1. Germany vital for India’s growth push

Germany vital for India’s growth push

The Angela Merkel visit comes power-packed with expectations; strategic ties poised for qualitative shift.

By: | Updated: October 3, 2015 8:16 AM
Angela merkel

The Angela Merkel visit comes power-packed with expectations; strategic ties poised for qualitative shift. (Reuters)

As German Chancellor Angela Merkel lands in India, strategic ties between India and Germany are poised for a qualitative shift and substantive changes.

A lot has changed in India since Merkel’s last visit in 2011, which augurs well for a deeper connect. India is on a vigorous path of growth and development, with GDP projected to grow by over 7%, making India, according to the IMF, a bright spot among economies. The economic landscape is dotted with initiatives for turning India into a manufacturing powerhouse, creating an enviable pool of skillsets, ushering in a digital economy and triggering infrastructure development. Indian economy is opening up as never before, with significant relaxation in caps on FDI in key sectors and there is a determined focus on enhanced global engagement with strategic trade and investor partners.

The good news is that Germany is seen as a vital part of this construct, as these developments coincide with a spurt in our economic engagement, with India’s partner country status in the Hannover Trade Fair signalling a mutual desire to take it further. With $21 billion worth of trade, Germany is India’s largest trading partner in the European Union and sixth-largest trading partner globally. Investments, too, are going strong, with Germany holding firmly as India’s seventh-largest investor with cumulative FDI inflows of $8.2 billion from April 2000 to June 2015. Today, there are around 1,700 German firms present in India, creating 4 lakh jobs.

Not surprisingly, the Merkel visit comes power-packed with expectations.

Among the key deliverables industry is keen on is enhancement of partnerships in India in the manufacturing sector. The view on both sides is that ‘Make in India’ offers huge potential, especially with the Indian government driving hard on the ease of doing business. It is noteworthy that German companies that already make in India have brought along their global business networks, advanced technology and know-how to help sharpen India’s industrial and competitive edge. We would like to see German manufacturers expand their supply base in India and increase localisation.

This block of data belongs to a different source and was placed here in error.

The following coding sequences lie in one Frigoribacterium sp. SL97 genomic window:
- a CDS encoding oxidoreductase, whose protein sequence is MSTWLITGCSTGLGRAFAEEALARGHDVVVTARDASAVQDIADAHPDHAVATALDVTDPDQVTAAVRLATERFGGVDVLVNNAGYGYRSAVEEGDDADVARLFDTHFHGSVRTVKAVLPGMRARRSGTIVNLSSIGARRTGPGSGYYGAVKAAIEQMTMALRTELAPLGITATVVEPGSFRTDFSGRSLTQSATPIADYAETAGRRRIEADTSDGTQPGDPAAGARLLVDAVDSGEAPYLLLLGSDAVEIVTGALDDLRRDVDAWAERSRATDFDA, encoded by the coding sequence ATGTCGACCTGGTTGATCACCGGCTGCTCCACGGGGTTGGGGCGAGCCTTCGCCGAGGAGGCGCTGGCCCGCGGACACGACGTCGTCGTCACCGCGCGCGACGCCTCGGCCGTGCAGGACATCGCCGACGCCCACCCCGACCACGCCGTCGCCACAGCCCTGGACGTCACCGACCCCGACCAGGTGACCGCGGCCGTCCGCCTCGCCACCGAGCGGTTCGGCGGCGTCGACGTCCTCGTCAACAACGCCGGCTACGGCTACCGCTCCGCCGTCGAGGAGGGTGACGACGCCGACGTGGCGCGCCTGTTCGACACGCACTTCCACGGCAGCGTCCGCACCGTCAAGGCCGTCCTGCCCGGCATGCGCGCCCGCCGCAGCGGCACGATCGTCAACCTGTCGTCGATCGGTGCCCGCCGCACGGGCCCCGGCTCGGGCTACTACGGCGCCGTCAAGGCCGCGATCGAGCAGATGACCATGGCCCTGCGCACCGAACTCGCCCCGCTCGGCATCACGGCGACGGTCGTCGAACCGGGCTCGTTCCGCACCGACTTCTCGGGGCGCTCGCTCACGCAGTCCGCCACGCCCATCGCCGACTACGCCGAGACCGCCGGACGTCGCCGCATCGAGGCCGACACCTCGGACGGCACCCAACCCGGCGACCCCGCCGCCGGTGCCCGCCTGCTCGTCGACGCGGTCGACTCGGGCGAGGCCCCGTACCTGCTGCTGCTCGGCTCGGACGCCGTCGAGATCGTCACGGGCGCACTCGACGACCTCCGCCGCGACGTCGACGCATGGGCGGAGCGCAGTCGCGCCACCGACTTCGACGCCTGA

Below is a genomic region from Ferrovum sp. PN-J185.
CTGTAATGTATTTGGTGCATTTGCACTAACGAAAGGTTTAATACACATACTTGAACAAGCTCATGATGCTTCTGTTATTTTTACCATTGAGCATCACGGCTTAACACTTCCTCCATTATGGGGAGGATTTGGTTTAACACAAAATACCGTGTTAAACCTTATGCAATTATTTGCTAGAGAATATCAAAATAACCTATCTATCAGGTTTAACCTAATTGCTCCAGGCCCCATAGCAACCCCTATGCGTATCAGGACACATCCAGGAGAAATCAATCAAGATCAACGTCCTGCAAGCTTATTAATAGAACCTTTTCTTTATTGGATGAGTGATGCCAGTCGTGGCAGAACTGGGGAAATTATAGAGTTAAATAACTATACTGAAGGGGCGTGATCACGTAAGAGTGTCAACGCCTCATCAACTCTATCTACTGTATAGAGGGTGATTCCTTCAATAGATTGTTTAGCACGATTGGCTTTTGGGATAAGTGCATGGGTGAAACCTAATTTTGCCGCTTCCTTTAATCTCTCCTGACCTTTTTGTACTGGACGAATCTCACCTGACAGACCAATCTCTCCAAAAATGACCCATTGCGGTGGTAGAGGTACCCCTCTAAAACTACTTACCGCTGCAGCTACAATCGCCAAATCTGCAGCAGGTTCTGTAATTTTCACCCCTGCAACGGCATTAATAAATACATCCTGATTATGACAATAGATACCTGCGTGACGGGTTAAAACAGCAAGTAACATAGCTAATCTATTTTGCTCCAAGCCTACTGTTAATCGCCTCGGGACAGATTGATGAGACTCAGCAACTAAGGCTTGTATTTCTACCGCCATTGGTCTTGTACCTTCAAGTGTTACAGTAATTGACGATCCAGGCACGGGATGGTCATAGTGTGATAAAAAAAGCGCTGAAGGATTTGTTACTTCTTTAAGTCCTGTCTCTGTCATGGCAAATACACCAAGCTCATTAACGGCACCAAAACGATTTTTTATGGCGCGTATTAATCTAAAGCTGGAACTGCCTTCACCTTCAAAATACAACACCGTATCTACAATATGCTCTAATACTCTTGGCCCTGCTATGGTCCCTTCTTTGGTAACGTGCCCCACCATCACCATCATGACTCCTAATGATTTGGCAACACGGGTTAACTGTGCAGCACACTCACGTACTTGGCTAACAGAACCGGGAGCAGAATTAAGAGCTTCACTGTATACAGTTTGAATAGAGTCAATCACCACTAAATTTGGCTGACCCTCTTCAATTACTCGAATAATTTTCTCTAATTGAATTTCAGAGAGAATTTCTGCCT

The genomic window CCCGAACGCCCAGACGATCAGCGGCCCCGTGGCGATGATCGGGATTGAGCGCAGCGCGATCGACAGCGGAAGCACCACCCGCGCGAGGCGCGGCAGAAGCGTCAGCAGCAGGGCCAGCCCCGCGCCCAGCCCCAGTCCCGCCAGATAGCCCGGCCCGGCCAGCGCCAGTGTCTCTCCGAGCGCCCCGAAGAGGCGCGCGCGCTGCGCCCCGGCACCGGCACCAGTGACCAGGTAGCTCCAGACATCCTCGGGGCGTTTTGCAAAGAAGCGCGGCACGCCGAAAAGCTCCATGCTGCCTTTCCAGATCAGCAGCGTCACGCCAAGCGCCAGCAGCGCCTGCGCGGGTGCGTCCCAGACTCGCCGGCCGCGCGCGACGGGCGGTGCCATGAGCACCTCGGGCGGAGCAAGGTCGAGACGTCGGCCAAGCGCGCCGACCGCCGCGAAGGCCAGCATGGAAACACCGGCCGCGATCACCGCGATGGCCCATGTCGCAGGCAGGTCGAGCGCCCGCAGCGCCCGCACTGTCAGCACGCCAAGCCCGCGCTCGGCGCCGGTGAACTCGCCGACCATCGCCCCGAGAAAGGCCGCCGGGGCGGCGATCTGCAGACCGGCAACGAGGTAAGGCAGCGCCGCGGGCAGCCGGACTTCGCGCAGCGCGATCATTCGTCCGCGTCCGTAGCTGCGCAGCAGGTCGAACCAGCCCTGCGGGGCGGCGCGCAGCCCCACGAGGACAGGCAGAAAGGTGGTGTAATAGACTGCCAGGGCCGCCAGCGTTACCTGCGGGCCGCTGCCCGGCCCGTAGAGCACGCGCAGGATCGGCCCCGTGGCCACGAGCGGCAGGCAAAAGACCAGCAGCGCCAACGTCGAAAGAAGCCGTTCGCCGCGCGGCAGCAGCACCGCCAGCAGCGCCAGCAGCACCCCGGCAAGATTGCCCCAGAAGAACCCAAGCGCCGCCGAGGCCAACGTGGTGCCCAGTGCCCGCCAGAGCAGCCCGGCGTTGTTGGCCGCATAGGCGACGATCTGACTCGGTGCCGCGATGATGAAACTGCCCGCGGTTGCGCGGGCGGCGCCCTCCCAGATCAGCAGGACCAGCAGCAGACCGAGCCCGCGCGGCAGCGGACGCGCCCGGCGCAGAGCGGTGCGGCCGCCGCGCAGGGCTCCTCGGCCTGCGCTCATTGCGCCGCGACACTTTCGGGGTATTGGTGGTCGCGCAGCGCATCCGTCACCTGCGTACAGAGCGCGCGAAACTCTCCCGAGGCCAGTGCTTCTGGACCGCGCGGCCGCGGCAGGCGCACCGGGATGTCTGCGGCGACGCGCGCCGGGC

Another area to look at is the tremendous interest in Germany over helping India with vocational education and training (VET). Germany has identified the scope to collaborate with India on the German dual system of training the semi-skilled and unskilled manpower. German expertise can contribute to the modernisation of the apprenticeship system and curricula, and in supporting small and medium enterprises to participate in the development of VET. It may be worthwhile to mention that the Ficci Skill Development Forum (SDF), as part of its international collaboration strand, is steering the Indo-German partnership on skills.

Renewable energy is emerging as a big-ticket investment prospect with focus on development of solar power. India intends to add 175 GW of renewable energy during the next seven years and Germany sees an opportunity to partner in the development of solar power on rooftops in cities in India, develop a scheme on energy transmission from renewable sources and improve waste management systems. German cooperation on manufacturing of equipment for clean and renewable energy in India would be an asset.

There are also good opportunities for working together on infrastructure projects. With mega infrastructure projects such as the DMIC, DFC, Smart Cities and high-speed railways taking shape, German capital and technical expertise can be of utmost importance. German experts should look at Indian cities that have been identified under the Smart Cities initiative. There is also room for closer cooperation between Indian Railways and German companies like Siemens who have been present in India for decades. Deutsche Bahn with its expertise and international experience could be an excellent partner in developing high-speed corridors.

The clean Ganga project is also an opportunity with the Germans keen on bringing to the table their expertise of having cleaned up the Rhine river which was clogged many years ago.

The vigour and anticipation in Indo-German ties is captured well in the joint statement issued during Prime Minister Modi’s visit to Germany. The statement mentions, “Our strategic partnership is entering a new and more intensive phase.” There are no apparent fullstops in this growth story as India’s economic ambitions find a match in Germany’s need and desire to reach out to one of the fastest growing economies of the world.

The author is president, Ficci

  1. No Comments.

Go to Top